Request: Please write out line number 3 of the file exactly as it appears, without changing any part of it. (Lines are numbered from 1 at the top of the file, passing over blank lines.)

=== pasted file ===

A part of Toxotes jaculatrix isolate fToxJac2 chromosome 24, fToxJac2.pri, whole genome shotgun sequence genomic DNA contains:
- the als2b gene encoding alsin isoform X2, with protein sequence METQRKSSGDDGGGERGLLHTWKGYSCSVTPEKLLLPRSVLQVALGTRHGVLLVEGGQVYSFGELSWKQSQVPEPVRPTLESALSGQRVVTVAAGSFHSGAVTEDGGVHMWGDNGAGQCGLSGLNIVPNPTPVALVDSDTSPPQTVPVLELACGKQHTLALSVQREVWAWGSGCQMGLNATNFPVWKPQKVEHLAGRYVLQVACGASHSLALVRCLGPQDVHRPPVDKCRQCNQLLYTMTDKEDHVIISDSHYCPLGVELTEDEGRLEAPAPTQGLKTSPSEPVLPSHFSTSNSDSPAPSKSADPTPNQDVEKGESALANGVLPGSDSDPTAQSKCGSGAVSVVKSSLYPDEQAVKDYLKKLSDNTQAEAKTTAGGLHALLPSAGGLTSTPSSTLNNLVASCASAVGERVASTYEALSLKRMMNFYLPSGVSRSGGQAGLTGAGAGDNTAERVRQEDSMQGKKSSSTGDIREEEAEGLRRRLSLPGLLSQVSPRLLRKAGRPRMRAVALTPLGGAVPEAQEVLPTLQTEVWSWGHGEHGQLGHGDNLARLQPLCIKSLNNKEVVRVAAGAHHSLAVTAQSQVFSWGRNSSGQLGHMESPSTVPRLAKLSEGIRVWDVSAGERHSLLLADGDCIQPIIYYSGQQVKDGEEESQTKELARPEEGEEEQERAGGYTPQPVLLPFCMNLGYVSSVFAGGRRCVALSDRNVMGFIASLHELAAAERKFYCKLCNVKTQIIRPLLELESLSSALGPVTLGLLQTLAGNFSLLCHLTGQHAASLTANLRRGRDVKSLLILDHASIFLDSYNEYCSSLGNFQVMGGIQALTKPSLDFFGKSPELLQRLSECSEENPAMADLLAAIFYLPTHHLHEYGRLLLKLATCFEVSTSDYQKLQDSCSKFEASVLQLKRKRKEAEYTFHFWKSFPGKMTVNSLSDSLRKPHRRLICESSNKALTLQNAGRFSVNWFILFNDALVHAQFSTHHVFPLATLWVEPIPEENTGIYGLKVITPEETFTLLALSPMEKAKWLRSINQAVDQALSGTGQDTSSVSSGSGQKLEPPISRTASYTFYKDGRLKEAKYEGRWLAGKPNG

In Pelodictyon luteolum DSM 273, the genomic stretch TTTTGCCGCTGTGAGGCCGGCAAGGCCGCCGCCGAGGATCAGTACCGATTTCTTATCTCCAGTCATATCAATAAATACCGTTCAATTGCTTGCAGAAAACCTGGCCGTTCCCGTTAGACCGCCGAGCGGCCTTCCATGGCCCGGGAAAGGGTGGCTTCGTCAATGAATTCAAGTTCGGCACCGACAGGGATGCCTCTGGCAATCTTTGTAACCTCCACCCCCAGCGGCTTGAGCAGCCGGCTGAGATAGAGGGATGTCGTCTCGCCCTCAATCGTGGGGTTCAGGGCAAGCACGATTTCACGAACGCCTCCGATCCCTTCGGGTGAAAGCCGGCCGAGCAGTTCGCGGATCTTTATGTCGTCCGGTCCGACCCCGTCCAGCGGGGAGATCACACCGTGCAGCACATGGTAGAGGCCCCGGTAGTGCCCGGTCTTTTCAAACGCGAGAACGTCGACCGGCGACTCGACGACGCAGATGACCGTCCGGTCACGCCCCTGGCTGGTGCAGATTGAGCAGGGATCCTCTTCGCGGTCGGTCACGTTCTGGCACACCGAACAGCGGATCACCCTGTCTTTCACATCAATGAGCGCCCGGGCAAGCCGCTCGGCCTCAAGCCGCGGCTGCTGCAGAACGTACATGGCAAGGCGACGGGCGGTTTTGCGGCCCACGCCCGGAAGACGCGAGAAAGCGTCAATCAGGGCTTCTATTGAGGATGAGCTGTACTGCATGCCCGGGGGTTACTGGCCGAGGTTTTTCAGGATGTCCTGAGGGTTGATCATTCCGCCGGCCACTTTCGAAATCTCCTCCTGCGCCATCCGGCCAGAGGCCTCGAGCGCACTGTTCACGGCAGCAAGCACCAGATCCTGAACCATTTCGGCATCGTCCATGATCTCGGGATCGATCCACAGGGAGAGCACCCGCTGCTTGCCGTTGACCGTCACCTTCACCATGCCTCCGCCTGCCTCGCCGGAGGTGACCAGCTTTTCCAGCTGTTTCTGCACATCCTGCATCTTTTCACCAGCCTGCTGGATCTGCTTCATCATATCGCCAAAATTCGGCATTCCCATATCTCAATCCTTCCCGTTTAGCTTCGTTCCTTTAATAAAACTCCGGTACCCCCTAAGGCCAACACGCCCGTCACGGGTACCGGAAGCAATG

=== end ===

In Pelodictyon luteolum DSM 273, the genomic stretch TTTTGCCGCTGTGAGGCCGGCAAGGCCGCCGCCGAGGATCAGTACCGATTTCTTATCTCCAGTCATATCAATAAATACCGTTCAATTGCTTGCAGAAAACCTGGCCGTTCCCGTTAGACCGCCGAGCGGCCTTCCATGGCCCGGGAAAGGGTGGCTTCGTCAATGAATTCAAGTTCGGCACCGACAGGGATGCCTCTGGCAATCTTTGTAACCTCCACCCCCAGCGGCTTGAGCAGCCGGCTGAGATAGAGGGATGTCGTCTCGCCCTCAATCGTGGGGTTCAGGGCAAGCACGATTTCACGAACGCCTCCGATCCCTTCGGGTGAAAGCCGGCCGAGCAGTTCGCGGATCTTTATGTCGTCCGGTCCGACCCCGTCCAGCGGGGAGATCACACCGTGCAGCACATGGTAGAGGCCCCGGTAGTGCCCGGTCTTTTCAAACGCGAGAACGTCGACCGGCGACTCGACGACGCAGATGACCGTCCGGTCACGCCCCTGGCTGGTGCAGATTGAGCAGGGATCCTCTTCGCGGTCGGTCACGTTCTGGCACACCGAACAGCGGATCACCCTGTCTTTCACATCAATGAGCGCCCGGGCAAGCCGCTCGGCCTCAAGCCGCGGCTGCTGCAGAACGTACATGGCAAGGCGACGGGCGGTTTTGCGGCCCACGCCCGGAAGACGCGAGAAAGCGTCAATCAGGGCTTCTATTGAGGATGAGCTGTACTGCATGCCCGGGGGTTACTGGCCGAGGTTTTTCAGGATGTCCTGAGGGTTGATCATTCCGCCGGCCACTTTCGAAATCTCCTCCTGCGCCATCCGGCCAGAGGCCTCGAGCGCACTGTTCACGGCAGCAAGCACCAGATCCTGAACCATTTCGGCATCGTCCATGATCTCGGGATCGATCCACAGGGAGAGCACCCGCTGCTTGCCGTTGACCGTCACCTTCACCATGCCTCCGCCTGCCTCGCCGGAGGTGACCAGCTTTTCCAGCTGTTTCTGCACATCCTGCATCTTTTCACCAGCCTGCTGGATCTGCTTCATCATATCGCCAAAATTCGGCATTCCCATATCTCAATCCTTCCCGTTTAGCTTCGTTCCTTTAATAAAACTCCGGTACCCCCTAAGGCCAACACGCCCGTCACGGGTACCGGAAGCAATG